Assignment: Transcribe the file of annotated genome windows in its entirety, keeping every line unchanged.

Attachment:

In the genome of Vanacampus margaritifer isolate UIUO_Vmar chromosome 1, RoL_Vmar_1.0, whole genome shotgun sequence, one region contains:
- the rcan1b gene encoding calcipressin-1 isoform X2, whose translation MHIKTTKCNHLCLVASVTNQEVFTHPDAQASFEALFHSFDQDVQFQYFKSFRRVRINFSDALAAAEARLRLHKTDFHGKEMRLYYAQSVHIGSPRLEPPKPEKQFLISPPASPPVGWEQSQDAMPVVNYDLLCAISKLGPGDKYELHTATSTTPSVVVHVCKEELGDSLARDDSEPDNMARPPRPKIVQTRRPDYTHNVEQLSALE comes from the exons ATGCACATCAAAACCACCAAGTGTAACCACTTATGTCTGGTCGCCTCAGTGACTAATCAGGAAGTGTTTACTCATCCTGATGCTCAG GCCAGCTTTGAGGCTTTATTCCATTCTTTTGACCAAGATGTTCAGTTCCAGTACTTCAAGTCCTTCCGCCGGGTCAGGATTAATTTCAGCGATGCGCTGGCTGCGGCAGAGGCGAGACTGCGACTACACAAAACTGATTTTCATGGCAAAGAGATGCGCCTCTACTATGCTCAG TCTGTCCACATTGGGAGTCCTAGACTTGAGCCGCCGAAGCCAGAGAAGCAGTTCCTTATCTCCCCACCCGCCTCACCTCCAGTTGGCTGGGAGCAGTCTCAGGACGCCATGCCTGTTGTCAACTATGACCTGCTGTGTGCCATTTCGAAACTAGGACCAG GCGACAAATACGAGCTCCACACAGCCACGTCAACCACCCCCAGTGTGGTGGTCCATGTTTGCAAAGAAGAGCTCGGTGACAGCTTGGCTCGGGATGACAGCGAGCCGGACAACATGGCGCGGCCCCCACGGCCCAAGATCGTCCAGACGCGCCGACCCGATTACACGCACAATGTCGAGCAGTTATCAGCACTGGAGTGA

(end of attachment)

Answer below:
In the genome of Vanacampus margaritifer isolate UIUO_Vmar chromosome 1, RoL_Vmar_1.0, whole genome shotgun sequence, one region contains:
- the rcan1b gene encoding calcipressin-1 isoform X2, whose translation MHIKTTKCNHLCLVASVTNQEVFTHPDAQASFEALFHSFDQDVQFQYFKSFRRVRINFSDALAAAEARLRLHKTDFHGKEMRLYYAQSVHIGSPRLEPPKPEKQFLISPPASPPVGWEQSQDAMPVVNYDLLCAISKLGPGDKYELHTATSTTPSVVVHVCKEELGDSLARDDSEPDNMARPPRPKIVQTRRPDYTHNVEQLSALE comes from the exons ATGCACATCAAAACCACCAAGTGTAACCACTTATGTCTGGTCGCCTCAGTGACTAATCAGGAAGTGTTTACTCATCCTGATGCTCAG GCCAGCTTTGAGGCTTTATTCCATTCTTTTGACCAAGATGTTCAGTTCCAGTACTTCAAGTCCTTCCGCCGGGTCAGGATTAATTTCAGCGATGCGCTGGCTGCGGCAGAGGCGAGACTGCGACTACACAAAACTGATTTTCATGGCAAAGAGATGCGCCTCTACTATGCTCAG TCTGTCCACATTGGGAGTCCTAGACTTGAGCCGCCGAAGCCAGAGAAGCAGTTCCTTATCTCCCCACCCGCCTCACCTCCAGTTGGCTGGGAGCAGTCTCAGGACGCCATGCCTGTTGTCAACTATGACCTGCTGTGTGCCATTTCGAAACTAGGACCAG GCGACAAATACGAGCTCCACACAGCCACGTCAACCACCCCCAGTGTGGTGGTCCATGTTTGCAAAGAAGAGCTCGGTGACAGCTTGGCTCGGGATGACAGCGAGCCGGACAACATGGCGCGGCCCCCACGGCCCAAGATCGTCCAGACGCGCCGACCCGATTACACGCACAATGTCGAGCAGTTATCAGCACTGGAGTGA